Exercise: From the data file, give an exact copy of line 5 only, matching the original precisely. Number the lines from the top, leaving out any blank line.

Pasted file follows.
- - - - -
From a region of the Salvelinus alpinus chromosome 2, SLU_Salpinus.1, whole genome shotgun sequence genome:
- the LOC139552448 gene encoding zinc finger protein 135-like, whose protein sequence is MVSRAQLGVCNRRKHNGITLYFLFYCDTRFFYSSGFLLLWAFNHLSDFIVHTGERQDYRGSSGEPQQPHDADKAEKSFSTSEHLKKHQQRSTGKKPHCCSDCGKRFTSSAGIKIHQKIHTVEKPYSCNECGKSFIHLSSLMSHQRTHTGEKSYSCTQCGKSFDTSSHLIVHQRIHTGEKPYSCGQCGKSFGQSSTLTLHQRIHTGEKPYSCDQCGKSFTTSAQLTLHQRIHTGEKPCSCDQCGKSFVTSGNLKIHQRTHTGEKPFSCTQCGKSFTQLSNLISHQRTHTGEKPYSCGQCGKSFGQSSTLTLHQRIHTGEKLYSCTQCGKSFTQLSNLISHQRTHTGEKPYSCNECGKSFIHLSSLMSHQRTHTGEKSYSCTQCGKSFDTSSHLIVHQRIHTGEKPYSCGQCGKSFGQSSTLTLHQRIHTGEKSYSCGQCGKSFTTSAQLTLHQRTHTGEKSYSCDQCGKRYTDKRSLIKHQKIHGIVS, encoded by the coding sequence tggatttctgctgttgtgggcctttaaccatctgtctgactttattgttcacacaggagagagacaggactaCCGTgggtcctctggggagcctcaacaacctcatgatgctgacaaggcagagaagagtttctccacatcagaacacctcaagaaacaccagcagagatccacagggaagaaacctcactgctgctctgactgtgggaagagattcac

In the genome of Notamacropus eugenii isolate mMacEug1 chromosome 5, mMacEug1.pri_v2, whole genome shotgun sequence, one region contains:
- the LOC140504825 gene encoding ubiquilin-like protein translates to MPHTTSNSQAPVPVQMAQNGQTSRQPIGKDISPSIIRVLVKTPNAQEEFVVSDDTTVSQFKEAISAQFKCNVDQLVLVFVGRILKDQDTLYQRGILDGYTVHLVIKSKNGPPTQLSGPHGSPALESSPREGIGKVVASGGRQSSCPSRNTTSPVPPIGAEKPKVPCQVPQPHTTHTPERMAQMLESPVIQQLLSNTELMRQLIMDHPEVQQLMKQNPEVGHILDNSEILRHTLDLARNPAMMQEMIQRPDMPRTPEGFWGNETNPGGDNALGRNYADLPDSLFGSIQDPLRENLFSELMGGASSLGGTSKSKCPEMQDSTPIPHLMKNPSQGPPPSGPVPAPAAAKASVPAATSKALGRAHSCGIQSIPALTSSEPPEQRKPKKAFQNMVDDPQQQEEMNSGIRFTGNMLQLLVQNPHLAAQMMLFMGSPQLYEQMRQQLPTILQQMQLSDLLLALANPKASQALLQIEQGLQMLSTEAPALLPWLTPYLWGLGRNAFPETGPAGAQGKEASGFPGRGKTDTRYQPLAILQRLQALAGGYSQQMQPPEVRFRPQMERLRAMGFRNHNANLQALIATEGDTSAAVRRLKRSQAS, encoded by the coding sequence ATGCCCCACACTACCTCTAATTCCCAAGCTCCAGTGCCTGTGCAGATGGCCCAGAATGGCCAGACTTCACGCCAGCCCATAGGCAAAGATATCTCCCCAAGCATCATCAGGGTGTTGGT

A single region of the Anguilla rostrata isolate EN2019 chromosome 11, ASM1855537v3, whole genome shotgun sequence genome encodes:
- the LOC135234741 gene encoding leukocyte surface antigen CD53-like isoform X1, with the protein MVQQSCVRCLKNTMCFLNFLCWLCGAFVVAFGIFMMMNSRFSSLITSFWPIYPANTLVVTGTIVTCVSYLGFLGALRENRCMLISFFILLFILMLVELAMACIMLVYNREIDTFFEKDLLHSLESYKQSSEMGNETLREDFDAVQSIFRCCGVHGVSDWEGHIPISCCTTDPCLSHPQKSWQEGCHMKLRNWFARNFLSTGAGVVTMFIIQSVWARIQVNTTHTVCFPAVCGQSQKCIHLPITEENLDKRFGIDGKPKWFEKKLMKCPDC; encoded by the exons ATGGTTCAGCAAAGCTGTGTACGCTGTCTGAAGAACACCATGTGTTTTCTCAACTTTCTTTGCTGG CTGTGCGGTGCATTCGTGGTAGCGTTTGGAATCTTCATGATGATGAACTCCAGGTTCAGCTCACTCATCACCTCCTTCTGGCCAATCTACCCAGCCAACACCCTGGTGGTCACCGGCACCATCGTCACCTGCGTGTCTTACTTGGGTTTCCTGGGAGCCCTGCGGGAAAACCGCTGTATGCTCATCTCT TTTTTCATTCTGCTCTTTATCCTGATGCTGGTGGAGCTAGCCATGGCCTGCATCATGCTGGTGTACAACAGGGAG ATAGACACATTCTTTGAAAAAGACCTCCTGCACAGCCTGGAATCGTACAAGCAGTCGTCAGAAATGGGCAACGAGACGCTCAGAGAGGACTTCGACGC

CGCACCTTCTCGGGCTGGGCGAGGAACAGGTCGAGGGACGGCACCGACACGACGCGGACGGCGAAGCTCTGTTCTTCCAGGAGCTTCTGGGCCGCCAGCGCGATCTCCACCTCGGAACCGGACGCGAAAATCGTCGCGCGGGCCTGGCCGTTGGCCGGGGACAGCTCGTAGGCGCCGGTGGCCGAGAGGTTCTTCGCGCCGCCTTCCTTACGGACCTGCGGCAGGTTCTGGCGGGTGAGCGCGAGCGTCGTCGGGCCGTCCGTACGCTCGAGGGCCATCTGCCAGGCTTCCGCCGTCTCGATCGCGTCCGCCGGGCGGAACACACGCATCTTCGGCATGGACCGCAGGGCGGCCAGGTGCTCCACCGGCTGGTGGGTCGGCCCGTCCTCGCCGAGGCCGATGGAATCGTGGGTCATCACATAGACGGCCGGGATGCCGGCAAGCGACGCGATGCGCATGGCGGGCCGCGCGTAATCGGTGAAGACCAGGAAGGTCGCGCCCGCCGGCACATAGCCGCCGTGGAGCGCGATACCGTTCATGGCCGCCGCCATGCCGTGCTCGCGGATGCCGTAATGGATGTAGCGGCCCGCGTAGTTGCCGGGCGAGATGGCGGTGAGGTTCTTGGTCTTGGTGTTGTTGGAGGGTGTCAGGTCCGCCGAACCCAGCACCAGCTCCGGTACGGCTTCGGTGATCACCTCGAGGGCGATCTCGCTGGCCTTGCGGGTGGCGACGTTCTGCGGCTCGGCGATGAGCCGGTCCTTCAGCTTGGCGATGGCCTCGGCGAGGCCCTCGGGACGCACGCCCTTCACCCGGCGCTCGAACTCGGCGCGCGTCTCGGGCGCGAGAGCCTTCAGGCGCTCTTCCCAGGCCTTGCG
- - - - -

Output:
A single region of the Anguilla rostrata isolate EN2019 chromosome 11, ASM1855537v3, whole genome shotgun sequence genome encodes: